The game itself was entertaining, marked by two spectacular goals from free-kicks (Georges Bregy opening the score for Switzerland in the 39th minute, before Eric Wynalda equalised for the US a minute before half time). Although the Swiss were the better and more technical side, the Americans were good value for the 1-1 draw. A result which certainly pleased the attending Americans, who remind me of the Scots with their strong patriotism (although we do have much more than one song to sing!).
This was also the first real opportunity for American fans to sample your not too untypical football supporter behaviour. Step forward the Swiss fans, who treated the American fans sitting in the tier underneath to showers from flying cups of coke. It changed to being showered in popcorn for the second match. All of the other supporters were very well behaved though, and the Swedish, Romanian, and Russian fans were all great. The Americans should just be thankful that the English weren’t there.
The mention of cups of coke bring me onto the catering facilities at the stadium. As previously mentioned, the Silverdome is a world class stadium to host soccer matches. All covered, all seated, clean, good friendly security, excellent exiting procedures, and top notch catering. There were loads of catering outlets throughout the stadium, offering hotdogs, burgers, pizzas, sweet, popcorn, tacos, soft drinks, and beer. It’s no wonder there’s so many overweight Americans. There’s nothing to eat but junk food. Everywhere you look.
The Americans are used to getting large crowds at their sporting events though, and as such, they should be used to offering them proper facilities. Scottish clubs and the Scottish authorities should take note and take a good long, close look at the way Americans organise sports. There’s a lot to learn.
All of the sporting stadia we saw are of the same standard – excellent. We caught a baseball game in Cleveland between the city’s Indians and the Boston Red Sox at the brand new Jacob’s Field (this is it’s first year of use after being built), which holds 40,000 fans and tickets are proving to be like gold for a lot of games. All of the facilities previously mentioned at the Silverdome were up to the same superb standard. We also had a tour of the Skydome in Toronto – home of the Bluejays baseball team and the Argonauts Canadian Football team. This was the most impressive stadium of the lot. Seats to cater for 80,000, a retractable roof, and all purpose facilities (there was a Phil Collins concert on the day we were there).
It’s no wonder the American and Canadians pack out their team events when it’s such an enjoyable occasion to go and watch them. No standing about in the cold and wet for them.
Naturally we couldn’t wait for the second game – Switzerland versus Romania.
We decided to take the hire car to the stadium for this game. For the first match we thought it would be easier to go by taxi – big mistake. $65 to get there and a nightmare five hours trying to get back to our hotel after the match. There’s only four taxi companies in Pontiac we were later told. Not really enough to cope with over 70,000 soccer fans. You would have thought that with all the excellent organisation that had gone into the games and stadium facilities, they’d have been able to provide adequate leaving facilities once outside of the ground. Picking a steward who didn’t speak English didn’t really help us either. Things were much better with the hire car!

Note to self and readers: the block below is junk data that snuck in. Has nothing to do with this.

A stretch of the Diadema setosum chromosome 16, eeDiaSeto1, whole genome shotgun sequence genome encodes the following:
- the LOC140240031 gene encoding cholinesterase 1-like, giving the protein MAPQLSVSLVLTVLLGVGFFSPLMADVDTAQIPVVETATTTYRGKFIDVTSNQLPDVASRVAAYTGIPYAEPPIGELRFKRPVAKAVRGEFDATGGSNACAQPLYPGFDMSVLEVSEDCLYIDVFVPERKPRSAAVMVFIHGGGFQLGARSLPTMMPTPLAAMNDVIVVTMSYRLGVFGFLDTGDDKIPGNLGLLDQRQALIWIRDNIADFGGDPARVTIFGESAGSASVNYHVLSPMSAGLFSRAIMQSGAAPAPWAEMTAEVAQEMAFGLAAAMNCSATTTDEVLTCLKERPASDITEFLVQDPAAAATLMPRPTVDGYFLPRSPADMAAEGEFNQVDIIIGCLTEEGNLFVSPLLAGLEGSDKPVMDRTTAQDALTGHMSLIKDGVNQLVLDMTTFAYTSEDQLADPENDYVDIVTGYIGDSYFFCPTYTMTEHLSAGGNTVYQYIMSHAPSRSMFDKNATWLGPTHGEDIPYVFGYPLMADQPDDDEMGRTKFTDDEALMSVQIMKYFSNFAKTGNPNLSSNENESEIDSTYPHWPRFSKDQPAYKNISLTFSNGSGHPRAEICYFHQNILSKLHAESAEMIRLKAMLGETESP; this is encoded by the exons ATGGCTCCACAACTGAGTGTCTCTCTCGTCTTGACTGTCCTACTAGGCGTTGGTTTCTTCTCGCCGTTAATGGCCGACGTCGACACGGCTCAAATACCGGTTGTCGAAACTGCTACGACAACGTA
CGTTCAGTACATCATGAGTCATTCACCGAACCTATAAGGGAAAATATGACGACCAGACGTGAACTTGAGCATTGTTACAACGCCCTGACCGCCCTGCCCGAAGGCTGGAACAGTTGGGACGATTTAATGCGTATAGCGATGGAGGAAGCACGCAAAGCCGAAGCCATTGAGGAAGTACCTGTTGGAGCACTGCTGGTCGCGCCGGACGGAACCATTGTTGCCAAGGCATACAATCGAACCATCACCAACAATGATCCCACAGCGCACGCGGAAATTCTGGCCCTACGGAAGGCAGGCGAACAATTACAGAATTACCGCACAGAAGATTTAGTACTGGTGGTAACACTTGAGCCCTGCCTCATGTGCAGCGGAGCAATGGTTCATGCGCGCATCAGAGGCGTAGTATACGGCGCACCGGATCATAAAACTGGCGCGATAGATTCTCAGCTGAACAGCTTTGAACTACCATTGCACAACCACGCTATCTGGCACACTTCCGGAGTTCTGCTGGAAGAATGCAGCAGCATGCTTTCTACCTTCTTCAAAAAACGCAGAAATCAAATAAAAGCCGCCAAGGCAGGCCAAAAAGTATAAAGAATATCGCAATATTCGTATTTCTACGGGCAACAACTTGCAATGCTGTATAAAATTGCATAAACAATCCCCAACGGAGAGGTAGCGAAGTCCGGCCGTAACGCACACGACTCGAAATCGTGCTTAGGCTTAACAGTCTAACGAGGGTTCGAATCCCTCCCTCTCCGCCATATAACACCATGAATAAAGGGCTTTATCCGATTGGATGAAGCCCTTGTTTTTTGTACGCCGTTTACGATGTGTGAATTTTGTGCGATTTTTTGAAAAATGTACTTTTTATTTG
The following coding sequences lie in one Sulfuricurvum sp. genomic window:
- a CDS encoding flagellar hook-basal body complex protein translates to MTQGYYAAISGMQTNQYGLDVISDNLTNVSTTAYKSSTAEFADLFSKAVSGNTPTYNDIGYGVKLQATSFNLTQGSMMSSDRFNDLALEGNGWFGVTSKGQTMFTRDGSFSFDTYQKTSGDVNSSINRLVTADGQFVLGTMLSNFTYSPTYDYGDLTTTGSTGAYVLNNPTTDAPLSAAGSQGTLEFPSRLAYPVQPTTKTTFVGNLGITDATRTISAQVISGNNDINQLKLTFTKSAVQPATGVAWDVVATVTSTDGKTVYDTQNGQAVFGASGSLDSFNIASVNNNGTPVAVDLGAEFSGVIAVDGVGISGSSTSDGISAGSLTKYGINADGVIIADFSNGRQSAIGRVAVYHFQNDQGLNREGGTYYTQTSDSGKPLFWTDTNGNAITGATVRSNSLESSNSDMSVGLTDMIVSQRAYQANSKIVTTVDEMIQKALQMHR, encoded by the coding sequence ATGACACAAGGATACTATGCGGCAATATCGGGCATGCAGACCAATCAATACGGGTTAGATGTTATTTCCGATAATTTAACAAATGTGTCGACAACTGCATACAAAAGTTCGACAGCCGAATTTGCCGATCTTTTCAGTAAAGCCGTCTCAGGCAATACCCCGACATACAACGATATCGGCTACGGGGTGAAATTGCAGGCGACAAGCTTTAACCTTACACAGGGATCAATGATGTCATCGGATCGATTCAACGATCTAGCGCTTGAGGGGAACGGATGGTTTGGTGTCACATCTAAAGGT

The second game was nothing spectacular. The Swiss were easily the better team and the Romanians certainly didn’t look like the same side which had previously shocked the Colombians and did so much later on in the tournament.
The Swiss ran out easy 4-1 winners, which didn’t really please us as we were cheering on the Romanians [Note – the reason for that being Switzerland had taken four points off Scotland in the qualifying to finish second in their group, four points ahead of Scotland! That should have been us there.]. We tried to look pleased thought, since we were surrounded by Swiss fans, although I think changing the chant “Hopp Swiss” to “Fuck Swiss” gave the game away – cue the shower of popcorn.
The attendance at the game was just over 61,000, scotching pre-tournament rumours that every game was a sell-out. You couldn’t blame live television coverage for this lack of a capacity crowd, as there wasn’t any. In fact, there were a hell of a lot of games which weren’t shown live in the States. What media coverage there was of the whole World Cup when we were there was unbelievable – despite what you may have heard to the contrary.
The press weren’t too bad. There was coverage there, albeit scattered in between the basketball and baseball, and most journalists tried to show an interest in the event (again this was helped by America’s success). There were a few who obviously felt that soccer wasn’t a serious sport and shouldn’t be given so much time. With some openly admitting in their articles that they didn’t understand the game or it’s appeal.
One of the funniest things to appear during all of the press coverage I saw though, is something which I don’t think I will ever see the likes of again. To help an obviously confused public handle all of these foreign players, match reports read like a spelling and pronunciation lesson.
A typical example would be something like: The ball was played to Raducioiu (Rad-a-choy-you) who set up a chance for Dumitrescu (do-mi-tres-coo). I kid you not. Thankfully this was only a couple of papers which opted to do this. It didn’t make for easy reading.
The television coverage was also bizarre. We’d heard horror stories before we’d flown out there that the Americans had previously taken commercial breaks during matches, and had missed the one and only goal in a game by doing this! We feared the worst.